There is something right with the world if you have a Firecrest singing outside your bathroom. My first morning in the rainiest part of Spain was dry, bright, and sunny. I had fortuitously arrived with the first warm days of the year, even though my timing had nothing to do with the weather. A few weeks ago I was I was planning an early expedition in search of a delightful daffodil in Galicia. Then some cat pictures got the better of me and I was diverted to Andalucía. Now I was back on track for an encounter with Narcissus cyclamineus.
The second week of March appeared to offer the best chance of catching the last of this early flowering daffodil, and the first of a couple of later flowering ones. It also offered a chance of being too late for the one and too early for the others. However, this morning was full of promise, so I headed south in search of two species that I knew grew by the Praixa Fluvial at Melide. It was there that I saw Narcissus cyclamineus under trees on top of the river bank, accompanied by Narcissus asturiensis and one Narcissus bulbocodium. The site is a riverside park with sun loungers and paddling pools, and it looked just like any park that has been planted with cultivated daffs. This was not how I wanted to encounter a plant that was supposed to be a lost treasure. It felt like a jewel of the Iberian flora had become a cheap trinket in an urban amenity planting.
I needed to see my plants somewhere a bit more wild, so I decided to test what I had been told by some Galician botanists: that I could find cyclamineus along any river in the south of the area. On the map I could see that about 5km away the road came close to the Río Furelos again, so I chose this as my first stopping place. It immediately looked promising. Eucalyptus plantations have taken over much of the land here, but where they meet rivers, there is often a narrow strip of oaks and poplars with a woodland field layer. As soon as I got out of the car I looked down the slope and across at the far side of the river through my binoculars. There I immediately saw the unmistakable yellow tubes of Narcissus cyclamineus.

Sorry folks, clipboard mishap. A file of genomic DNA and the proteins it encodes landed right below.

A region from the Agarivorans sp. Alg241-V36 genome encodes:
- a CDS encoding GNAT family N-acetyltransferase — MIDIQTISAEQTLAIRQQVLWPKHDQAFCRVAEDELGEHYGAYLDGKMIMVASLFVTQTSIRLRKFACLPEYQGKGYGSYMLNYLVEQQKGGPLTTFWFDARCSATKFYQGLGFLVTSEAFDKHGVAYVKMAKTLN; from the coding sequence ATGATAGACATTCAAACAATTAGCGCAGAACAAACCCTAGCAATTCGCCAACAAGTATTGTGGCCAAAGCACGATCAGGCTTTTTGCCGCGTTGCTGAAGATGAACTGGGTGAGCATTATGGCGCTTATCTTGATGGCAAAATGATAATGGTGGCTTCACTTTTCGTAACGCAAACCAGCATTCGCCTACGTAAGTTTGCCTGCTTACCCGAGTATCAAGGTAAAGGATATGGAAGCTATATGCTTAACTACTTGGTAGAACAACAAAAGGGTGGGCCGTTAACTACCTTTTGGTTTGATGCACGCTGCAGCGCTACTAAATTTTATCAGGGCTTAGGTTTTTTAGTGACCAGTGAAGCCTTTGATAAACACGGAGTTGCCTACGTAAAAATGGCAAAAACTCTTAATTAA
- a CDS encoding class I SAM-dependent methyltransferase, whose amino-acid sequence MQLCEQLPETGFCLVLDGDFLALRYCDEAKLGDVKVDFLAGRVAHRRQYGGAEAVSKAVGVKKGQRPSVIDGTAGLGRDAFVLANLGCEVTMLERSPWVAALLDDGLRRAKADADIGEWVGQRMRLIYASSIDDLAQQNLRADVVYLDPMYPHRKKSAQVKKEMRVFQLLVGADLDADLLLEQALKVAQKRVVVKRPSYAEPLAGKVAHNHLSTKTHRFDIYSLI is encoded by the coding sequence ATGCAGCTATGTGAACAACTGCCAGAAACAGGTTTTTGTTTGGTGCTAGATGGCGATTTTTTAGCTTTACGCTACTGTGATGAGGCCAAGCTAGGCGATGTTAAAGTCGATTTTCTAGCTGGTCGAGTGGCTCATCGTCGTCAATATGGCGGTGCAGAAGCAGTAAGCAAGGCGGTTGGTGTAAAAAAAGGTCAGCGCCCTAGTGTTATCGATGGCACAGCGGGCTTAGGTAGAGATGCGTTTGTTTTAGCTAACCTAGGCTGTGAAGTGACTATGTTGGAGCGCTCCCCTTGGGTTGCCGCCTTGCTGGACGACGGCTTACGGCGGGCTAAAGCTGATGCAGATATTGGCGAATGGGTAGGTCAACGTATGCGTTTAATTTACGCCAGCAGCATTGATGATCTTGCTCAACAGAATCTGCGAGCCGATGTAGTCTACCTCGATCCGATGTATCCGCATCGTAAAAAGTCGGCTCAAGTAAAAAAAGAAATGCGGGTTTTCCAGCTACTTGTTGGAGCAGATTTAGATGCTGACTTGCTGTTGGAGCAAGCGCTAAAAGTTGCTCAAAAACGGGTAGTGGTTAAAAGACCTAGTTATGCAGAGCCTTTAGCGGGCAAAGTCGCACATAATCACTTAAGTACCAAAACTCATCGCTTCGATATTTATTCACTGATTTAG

Narcissus cyclamineus is an outstanding daffodil. It is unlike any other species. For one thing, it is identifiable, as I found out today, from at least 30 metres away if you have binoculars. It reminds me of a giant yellow cranberry, with its spiky swept-back petals and its long beak-like trumpet. If you asked me to draw you a cartoon of a daffodil in a wind tunnel, it would look like this. It is a plant of wet places, and riversides seem to be where it is most at home. Here it was growing under ash Fraxinus, oak Quercus, and poplars Populus among the ubiquitous brambles and Wood False-brome Brachypodium sylvaticum. Primroses Primula vulgaris and Lesser Celandines Ranunculus ficaria kept it company. A little further upstream I found more clumps of it, plus one Narcissus minor subsp. asturiensis and one Narcissus bulbocodium.
|Narcissus cyclamineus properly in the wild.|
|Narcissus minor subsp. asturiensis.|
|Narcissus bulbocodium and Primroses|
|Native woodland along the banks of the Río Furelos. Home to at least three daffodils.|
A walk down to another part of the river took me along a track covered in tiger beetles, very active in the heat of the sun and ready to fly. There were no daffodils on this stretch, but so far I had a fifty percent success rate. By the end of the day this had turned to sixty percent. The last stop was in a particularly brambley thicket down a very steep bank below the road. Waiting at the bottom of the bank there was a small stream and a lot more bramble, but in the gaps and under the arching thorny stems were thousands of golden yellow tubes on stalks, glowing above the dark, quaking silt of the woodland floor. An uninviting, unfriendly, and unremarkable location; this was no park planting.